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Is Rapid Heartbeat Just a Benign Side Effect In Athletes?

Posted Sep 07 2008 2:15am
There has been news that elite athletes who were seemed healthy died during or after their games. As suggested by health experts, the athletes might have hidden heart disease and their death could be caused by the rapid heartbeat developed during the game.

Researchers from the Italian Olympic Committee in Rome found more evidence that the rapid heartbeat seen in many hard-training athletes is typically a benign side effect of physical conditioning. Their findings were published in July 2008 in the “American Journal of Cardiology”.

It is known that the heart rate for elite athletes is usually lower than the normal when they are at rest. However, when they are active, rapid heart rhythms known as ventricular tachyarrhythmia might be developed. In fact, up to 30 percent of those high-level athletes have irregular ventricular rhythms, as shown from previous studies.

People with ventricular tachycardia may have symptoms such as palpitations, shortness of breath, or lightheadedness, depending on the rate of the arrhythmia, its duration, and the underlying heart disease. Faster heart rates may cause athletes who already have underlying heart disease loss of consciousness (syncope) or even sudden death.

If the athletes have no underlying heart abnormality, the irregular rhythm is just the effects of training and is considered as a part of a benign condition known as ‘athlete’s heart’. Furthermore, there might be enlargement in the heart’s main pumping chamber of the athletes known as left ventricular hypertrophy (LVH).

Another feature of athlete's heart is an enlargement of the heart's main pumping chamber, known as left ventricular hypertrophy, or LVH. In non-athletes, pathological LVH usually increases the risk of ventricular tachyarrhythmia as it worsens. Therefore, in the current study, Italian researchers looked at whether there is a similar relationship in elite athletes.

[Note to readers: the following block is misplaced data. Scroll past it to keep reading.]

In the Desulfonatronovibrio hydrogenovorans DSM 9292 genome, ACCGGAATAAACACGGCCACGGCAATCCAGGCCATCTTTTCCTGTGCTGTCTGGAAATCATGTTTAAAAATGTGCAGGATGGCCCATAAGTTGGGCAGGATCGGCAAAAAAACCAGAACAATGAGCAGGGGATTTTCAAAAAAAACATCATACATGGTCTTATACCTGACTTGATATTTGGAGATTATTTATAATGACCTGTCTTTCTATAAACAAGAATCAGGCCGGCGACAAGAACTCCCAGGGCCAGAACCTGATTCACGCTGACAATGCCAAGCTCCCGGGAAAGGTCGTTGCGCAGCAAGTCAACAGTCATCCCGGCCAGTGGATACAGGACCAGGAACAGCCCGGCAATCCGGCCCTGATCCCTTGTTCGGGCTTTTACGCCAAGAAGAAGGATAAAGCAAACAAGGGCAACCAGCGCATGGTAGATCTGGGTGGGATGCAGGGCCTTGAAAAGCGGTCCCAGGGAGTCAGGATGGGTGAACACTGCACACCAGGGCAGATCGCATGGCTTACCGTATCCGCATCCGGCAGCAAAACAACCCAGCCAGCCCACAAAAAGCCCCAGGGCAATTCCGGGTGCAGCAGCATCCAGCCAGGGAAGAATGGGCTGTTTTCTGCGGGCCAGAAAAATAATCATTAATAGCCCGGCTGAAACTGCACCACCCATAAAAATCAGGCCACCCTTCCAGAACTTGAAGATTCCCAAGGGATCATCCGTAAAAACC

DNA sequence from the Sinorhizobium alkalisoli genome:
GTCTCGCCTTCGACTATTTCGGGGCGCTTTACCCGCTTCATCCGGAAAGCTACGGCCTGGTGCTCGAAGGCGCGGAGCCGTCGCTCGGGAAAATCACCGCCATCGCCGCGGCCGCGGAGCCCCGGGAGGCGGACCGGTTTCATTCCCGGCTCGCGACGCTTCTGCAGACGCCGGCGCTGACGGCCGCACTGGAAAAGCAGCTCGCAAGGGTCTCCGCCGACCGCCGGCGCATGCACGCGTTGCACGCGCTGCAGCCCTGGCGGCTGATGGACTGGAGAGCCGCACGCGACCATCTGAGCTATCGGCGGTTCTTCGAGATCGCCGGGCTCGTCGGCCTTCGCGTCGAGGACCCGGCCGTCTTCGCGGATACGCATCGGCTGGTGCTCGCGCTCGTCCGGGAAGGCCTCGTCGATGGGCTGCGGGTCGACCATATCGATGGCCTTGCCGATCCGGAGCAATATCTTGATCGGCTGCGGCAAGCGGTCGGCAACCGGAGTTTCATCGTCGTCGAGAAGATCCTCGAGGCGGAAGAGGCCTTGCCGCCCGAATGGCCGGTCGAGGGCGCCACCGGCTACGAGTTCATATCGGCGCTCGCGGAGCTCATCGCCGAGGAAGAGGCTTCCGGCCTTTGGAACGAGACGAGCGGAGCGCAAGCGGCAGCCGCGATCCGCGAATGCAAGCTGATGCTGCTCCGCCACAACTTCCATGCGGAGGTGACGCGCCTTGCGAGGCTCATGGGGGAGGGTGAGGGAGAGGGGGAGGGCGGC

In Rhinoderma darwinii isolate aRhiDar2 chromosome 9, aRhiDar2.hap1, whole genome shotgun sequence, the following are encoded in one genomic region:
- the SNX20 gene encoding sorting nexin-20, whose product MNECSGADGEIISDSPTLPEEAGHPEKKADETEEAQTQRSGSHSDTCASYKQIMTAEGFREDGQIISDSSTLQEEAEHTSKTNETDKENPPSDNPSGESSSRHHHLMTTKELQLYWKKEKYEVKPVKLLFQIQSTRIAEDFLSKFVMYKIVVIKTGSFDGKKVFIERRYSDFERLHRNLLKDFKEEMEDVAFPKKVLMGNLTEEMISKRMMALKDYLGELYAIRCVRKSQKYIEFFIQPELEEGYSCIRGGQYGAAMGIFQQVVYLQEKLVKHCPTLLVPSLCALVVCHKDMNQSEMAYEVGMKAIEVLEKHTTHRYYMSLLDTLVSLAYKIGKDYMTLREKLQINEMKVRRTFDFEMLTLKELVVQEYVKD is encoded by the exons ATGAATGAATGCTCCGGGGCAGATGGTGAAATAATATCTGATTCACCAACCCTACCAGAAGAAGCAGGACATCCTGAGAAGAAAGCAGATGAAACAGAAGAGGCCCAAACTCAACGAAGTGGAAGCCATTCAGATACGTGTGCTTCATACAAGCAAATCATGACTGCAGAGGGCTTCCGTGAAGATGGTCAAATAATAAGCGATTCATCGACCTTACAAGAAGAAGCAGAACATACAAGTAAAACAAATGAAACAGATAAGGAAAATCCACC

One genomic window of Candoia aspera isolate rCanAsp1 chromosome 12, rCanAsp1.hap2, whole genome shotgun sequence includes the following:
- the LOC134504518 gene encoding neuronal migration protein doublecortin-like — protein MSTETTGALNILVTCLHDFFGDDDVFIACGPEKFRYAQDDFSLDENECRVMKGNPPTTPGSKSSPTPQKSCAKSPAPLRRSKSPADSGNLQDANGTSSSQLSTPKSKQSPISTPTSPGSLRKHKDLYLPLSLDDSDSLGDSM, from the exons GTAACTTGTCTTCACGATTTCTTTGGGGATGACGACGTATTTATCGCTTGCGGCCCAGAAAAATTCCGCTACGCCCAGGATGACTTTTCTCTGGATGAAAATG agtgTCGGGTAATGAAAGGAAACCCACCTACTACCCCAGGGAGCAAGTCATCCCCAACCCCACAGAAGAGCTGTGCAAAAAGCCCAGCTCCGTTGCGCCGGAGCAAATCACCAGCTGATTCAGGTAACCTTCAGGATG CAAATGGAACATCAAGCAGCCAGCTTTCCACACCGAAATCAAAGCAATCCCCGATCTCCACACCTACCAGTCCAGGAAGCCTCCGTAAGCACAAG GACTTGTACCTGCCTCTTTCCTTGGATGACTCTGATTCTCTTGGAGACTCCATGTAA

The researchers studied 175 Olympic and world-class athletes using portable monitors to record their heart's electrical activity over 24 hours. They also had them undergo ultrasound scans to detect LVH. It was found that 14 percent of these athletes were found to have evidence of LVH, though there was no indication that LVH raised the risk of ventricular tachyarrhythmia.

From the findings, the researchers suggested that, in contrast to pathological cases, the ventricular arrhythmias found in elite athletes, are not caused by LVH-induced changes in the heart's electrical activity. In fact, it is the alterations in nervous system activity, brought on by high-level athletic training, should be responsible. Previous research had indeed shown that ventricular tachyarrhythmia does decline after athletes stop training and playing at a competitive level.

The findings do offer a measure of clinical reassurance about the benign nature of ventricular tachyarrhythmia in elite athletes and the expression of so-called athlete's heart.
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